As seen in the July/August 2019 issue of Advancing Care
Despite enduring pain for almost three years, Harry Knebel Jr., 66, was unsure he wanted to have shoulder replacement surgery. His procedure was scheduled for late November 2018, but in the weeks leading up to it, the Warwick resident was having second thoughts.
Constant pain, difficulty sleeping, trouble getting dressed and other limitations on his daily activities were commonplace. But the notion of a six-week recovery gave him pause.
“I was really depressed until my 18-year-old grandson, Robbie, told me he didn’t like the depression I was in,” Knebel recalled. “That’s when I decided I was going to do it. My mind made a complete 180 — and after that point, I was eager to have it done.”
Unlike knees and hips — weight-bearing joints that wear out frequently — shoulders typically only have to be replaced in people whose lifestyle places extra stress on them. This can include weightlifters, athletes and manual laborers like Knebel, who spent more than 25 years working as a construction contractor.
Emboldened by his grandson and spurred by multiple recommendations, Knebel decided to see Daniel Tomlinson, MD, Director of the Sports Medicine and Shoulder Program at St. Anthony Community Hospital, a member of the Westchester Medical Center Health Network (WMCHealth).
At that appointment, Knebel learned that shoulder replacements are the best option to ease osteoarthritis pain in the shoulder. Knebel held off for a few more months but returned to see Dr. Tomlinson when he could tolerate the pain no longer.
Dr. Tomlinson performs 80 to 100 of these procedures annually. His extensive experience, coupled with recent technical advancements, have led to continuously improving results for his patients.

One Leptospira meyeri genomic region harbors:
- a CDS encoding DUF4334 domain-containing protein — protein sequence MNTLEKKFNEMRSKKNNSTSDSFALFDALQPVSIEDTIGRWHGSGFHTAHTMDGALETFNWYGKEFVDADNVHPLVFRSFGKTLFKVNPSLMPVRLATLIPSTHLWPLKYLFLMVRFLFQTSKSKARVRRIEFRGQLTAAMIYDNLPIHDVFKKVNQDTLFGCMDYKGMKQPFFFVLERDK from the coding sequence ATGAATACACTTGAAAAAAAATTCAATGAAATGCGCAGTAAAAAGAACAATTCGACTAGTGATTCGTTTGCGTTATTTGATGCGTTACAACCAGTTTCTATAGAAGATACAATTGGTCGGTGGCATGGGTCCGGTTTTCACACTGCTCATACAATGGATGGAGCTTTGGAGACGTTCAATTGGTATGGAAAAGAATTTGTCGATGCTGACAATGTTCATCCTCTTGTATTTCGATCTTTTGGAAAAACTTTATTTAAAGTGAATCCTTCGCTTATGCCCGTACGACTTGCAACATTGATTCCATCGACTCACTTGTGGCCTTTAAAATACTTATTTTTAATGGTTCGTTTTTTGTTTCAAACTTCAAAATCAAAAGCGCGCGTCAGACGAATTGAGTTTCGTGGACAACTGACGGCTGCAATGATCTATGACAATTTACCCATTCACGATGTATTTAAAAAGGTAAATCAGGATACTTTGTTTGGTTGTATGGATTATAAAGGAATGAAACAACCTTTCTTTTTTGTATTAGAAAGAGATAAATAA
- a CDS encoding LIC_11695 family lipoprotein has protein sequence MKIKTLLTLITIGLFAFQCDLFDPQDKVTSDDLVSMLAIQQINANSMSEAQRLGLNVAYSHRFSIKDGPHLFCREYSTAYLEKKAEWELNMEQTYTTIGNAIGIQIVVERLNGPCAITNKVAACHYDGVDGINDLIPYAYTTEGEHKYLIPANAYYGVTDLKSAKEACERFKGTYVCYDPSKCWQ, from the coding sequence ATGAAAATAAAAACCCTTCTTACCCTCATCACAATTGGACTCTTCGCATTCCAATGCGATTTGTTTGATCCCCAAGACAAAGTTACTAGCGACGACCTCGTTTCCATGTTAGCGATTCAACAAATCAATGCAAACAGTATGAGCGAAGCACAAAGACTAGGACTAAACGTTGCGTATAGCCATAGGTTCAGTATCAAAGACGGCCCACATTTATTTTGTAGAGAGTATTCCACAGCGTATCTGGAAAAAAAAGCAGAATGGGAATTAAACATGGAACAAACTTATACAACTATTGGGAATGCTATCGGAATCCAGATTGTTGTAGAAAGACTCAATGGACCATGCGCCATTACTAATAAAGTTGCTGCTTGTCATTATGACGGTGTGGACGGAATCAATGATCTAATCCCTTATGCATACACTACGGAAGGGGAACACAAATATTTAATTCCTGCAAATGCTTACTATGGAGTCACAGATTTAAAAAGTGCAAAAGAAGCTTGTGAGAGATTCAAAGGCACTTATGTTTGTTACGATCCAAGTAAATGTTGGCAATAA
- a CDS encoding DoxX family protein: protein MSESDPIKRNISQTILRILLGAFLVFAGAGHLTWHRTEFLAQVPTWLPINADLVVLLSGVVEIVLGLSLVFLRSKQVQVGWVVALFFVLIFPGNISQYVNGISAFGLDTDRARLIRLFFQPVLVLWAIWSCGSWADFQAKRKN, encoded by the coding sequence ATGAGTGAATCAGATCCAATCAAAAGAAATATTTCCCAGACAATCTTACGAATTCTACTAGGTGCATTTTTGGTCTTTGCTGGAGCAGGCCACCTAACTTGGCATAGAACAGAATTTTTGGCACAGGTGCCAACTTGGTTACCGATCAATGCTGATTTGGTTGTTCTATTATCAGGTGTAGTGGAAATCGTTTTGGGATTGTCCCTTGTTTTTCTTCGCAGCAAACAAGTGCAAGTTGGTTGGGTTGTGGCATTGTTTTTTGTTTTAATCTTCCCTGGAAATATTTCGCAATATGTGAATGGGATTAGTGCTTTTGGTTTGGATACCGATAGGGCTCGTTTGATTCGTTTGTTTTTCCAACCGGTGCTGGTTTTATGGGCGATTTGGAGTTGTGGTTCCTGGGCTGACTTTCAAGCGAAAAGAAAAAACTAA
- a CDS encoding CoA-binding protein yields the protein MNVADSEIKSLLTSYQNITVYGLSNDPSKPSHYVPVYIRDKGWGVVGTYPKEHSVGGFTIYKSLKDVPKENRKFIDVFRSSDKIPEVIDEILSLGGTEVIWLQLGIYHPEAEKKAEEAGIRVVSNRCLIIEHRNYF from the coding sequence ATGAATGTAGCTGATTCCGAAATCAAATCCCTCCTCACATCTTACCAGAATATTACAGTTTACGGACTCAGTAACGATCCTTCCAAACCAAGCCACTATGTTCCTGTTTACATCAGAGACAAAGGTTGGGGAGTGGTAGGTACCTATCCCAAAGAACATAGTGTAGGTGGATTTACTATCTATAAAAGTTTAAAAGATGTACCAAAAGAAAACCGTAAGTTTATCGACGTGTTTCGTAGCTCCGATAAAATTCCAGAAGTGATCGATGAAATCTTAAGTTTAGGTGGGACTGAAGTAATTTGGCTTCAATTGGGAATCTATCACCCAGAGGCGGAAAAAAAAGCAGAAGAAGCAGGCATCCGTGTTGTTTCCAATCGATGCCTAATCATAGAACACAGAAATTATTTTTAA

“Basically, the goal of any joint replacement is to restore the optimal function of the joint by recreating the patient’s anatomy as close to normal as possible,” Dr. Tomlinson said. “Years ago, shoulder replacements only came in a few different sizes to choose from, so there were a lot of surgeries done that didn’t precisely match the patient’s native anatomy.” Today’s expanded size options, according to Dr. Tomlinson, result in implants virtually indistinguishable from the natural joint they replace.
Unlike knee- and hip-replacement joints, which have shorter lifespans due to frequent use, shoulder replacements were more likely to come loose from the shoulder socket.
In recent years, the mechanism for attaching the stem and socket to the bone has improved. However, the biggest advancement has been the improved ability to precisely align the implant.
Placement of a socket even just a few millimeters off can drastically impact shoulder function. Until a few years ago, doctors were forced to partially estimate the placement, because doctors were unable during surgery to see the entire shoulder blade, just the socket. This is because the scapula, or shoulder bone, is covered in soft tissue and muscle. Arthritis also can change the shape of the socket. During surgery, the goal is to recreate the patient’s pre-arthritis anatomy.
“Before using a CT in our planning, we would look at pre-op studies, like a CT or MRI, and make our best guess as to what the correct position is during the surgery,” Dr. Tomlinson said. “Usually we could get pretty close, but for someone who does not do many replacements, this can be challenging.”
The new CT scans enable doctors to create a three-dimensional model of the shoulder, virtually place the implant into the model on a computer and adjust it until it is placed with exactness, based on the patient’s anatomy. This offers the surgeon a patient-specific plan for the procedure. The computer model is then used to create a physical 3D printed model of the patient’s shoulder with guides that attach during surgery, to ensure the implant is placed precisely in the right position.
Dr. Tomlinson has been using the 3D mapping for roughly three years, including on Knebel, who said he was completely pain-free after a week. By his six-week checkup, he had regained half of his range of motion. Three months after surgery, he had regained full mobility.
“By placing the shoulder in a more exact position, there’s better overall function,” Dr. Tomlinson said, and added that the biggest frontier now is “to make these shoulders last longer.”
Shoulder replacements can take up to a year to fully heal, although 90 percent of the recovery takes place in the first six months, according to Dr. Tomlinson. And though Knebel continues to heal, he would recommend Dr. Tomlinson to anyone.
“I am in no pain or discomfort,” Knebel said. “I can do things with my arm and shoulder that I couldn’t do before. I am very happy I had this surgery done.”
Visit us at St. Anthony Community Hospital, a member of Westchester Medical Center Health Network, to learn more. Advancing Care. Here.